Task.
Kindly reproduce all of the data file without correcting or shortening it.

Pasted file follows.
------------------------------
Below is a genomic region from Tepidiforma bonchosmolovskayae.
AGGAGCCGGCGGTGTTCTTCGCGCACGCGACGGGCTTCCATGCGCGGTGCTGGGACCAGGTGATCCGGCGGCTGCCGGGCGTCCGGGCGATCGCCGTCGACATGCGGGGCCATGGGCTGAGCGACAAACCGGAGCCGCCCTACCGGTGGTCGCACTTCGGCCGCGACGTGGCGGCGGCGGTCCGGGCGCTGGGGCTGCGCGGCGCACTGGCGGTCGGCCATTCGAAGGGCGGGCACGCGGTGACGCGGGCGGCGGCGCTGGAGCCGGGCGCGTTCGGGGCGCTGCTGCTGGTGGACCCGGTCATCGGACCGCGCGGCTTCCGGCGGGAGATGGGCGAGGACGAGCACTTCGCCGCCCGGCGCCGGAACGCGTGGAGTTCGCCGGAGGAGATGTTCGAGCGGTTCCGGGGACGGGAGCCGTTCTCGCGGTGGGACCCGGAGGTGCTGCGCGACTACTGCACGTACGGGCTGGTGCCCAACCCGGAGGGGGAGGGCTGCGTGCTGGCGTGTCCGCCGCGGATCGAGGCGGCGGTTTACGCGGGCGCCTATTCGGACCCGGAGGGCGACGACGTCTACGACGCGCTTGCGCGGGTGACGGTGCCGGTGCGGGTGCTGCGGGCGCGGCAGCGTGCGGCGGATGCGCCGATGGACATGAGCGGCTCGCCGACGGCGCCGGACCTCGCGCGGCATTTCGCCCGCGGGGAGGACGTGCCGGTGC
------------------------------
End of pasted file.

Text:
Below is a genomic region from Tepidiforma bonchosmolovskayae.
AGGAGCCGGCGGTGTTCTTCGCGCACGCGACGGGCTTCCATGCGCGGTGCTGGGACCAGGTGATCCGGCGGCTGCCGGGCGTCCGGGCGATCGCCGTCGACATGCGGGGCCATGGGCTGAGCGACAAACCGGAGCCGCCCTACCGGTGGTCGCACTTCGGCCGCGACGTGGCGGCGGCGGTCCGGGCGCTGGGGCTGCGCGGCGCACTGGCGGTCGGCCATTCGAAGGGCGGGCACGCGGTGACGCGGGCGGCGGCGCTGGAGCCGGGCGCGTTCGGGGCGCTGCTGCTGGTGGACCCGGTCATCGGACCGCGCGGCTTCCGGCGGGAGATGGGCGAGGACGAGCACTTCGCCGCCCGGCGCCGGAACGCGTGGAGTTCGCCGGAGGAGATGTTCGAGCGGTTCCGGGGACGGGAGCCGTTCTCGCGGTGGGACCCGGAGGTGCTGCGCGACTACTGCACGTACGGGCTGGTGCCCAACCCGGAGGGGGAGGGCTGCGTGCTGGCGTGTCCGCCGCGGATCGAGGCGGCGGTTTACGCGGGCGCCTATTCGGACCCGGAGGGCGACGACGTCTACGACGCGCTTGCGCGGGTGACGGTGCCGGTGCGGGTGCTGCGGGCGCGGCAGCGTGCGGCGGATGCGCCGATGGACATGAGCGGCTCGCCGACGGCGCCGGACCTCGCGCGGCATTTCGCCCGCGGGGAGGACGTGCCGGTGC